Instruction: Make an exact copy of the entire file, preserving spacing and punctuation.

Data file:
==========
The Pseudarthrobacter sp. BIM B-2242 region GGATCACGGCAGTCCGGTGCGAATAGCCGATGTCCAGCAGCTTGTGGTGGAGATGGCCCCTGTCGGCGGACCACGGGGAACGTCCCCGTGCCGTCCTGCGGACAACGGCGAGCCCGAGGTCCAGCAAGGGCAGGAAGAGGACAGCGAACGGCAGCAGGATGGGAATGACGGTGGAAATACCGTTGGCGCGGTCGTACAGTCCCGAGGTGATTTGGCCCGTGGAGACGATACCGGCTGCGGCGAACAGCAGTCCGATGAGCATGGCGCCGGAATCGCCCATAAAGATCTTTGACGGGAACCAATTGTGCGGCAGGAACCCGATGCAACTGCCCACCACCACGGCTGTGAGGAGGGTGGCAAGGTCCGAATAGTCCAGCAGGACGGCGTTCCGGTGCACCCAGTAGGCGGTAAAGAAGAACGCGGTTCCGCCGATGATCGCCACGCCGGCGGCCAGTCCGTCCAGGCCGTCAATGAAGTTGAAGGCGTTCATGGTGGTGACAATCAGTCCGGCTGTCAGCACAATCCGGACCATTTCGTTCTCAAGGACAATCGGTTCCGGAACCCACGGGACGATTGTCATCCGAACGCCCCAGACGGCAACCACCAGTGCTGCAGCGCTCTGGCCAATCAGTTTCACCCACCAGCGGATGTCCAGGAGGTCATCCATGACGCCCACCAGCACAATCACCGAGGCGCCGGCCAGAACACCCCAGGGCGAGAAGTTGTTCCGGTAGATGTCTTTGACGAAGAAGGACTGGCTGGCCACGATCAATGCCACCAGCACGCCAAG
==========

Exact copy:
The Pseudarthrobacter sp. BIM B-2242 region GGATCACGGCAGTCCGGTGCGAATAGCCGATGTCCAGCAGCTTGTGGTGGAGATGGCCCCTGTCGGCGGACCACGGGGAACGTCCCCGTGCCGTCCTGCGGACAACGGCGAGCCCGAGGTCCAGCAAGGGCAGGAAGAGGACAGCGAACGGCAGCAGGATGGGAATGACGGTGGAAATACCGTTGGCGCGGTCGTACAGTCCCGAGGTGATTTGGCCCGTGGAGACGATACCGGCTGCGGCGAACAGCAGTCCGATGAGCATGGCGCCGGAATCGCCCATAAAGATCTTTGACGGGAACCAATTGTGCGGCAGGAACCCGATGCAACTGCCCACCACCACGGCTGTGAGGAGGGTGGCAAGGTCCGAATAGTCCAGCAGGACGGCGTTCCGGTGCACCCAGTAGGCGGTAAAGAAGAACGCGGTTCCGCCGATGATCGCCACGCCGGCGGCCAGTCCGTCCAGGCCGTCAATGAAGTTGAAGGCGTTCATGGTGGTGACAATCAGTCCGGCTGTCAGCACAATCCGGACCATTTCGTTCTCAAGGACAATCGGTTCCGGAACCCACGGGACGATTGTCATCCGAACGCCCCAGACGGCAACCACCAGTGCTGCAGCGCTCTGGCCAATCAGTTTCACCCACCAGCGGATGTCCAGGAGGTCATCCATGACGCCCACCAGCACAATCACCGAGGCGCCGGCCAGAACACCCCAGGGCGAGAAGTTGTTCCGGTAGATGTCTTTGACGAAGAAGGACTGGCTGGCCACGATCAATGCCACCAGCACGCCAAG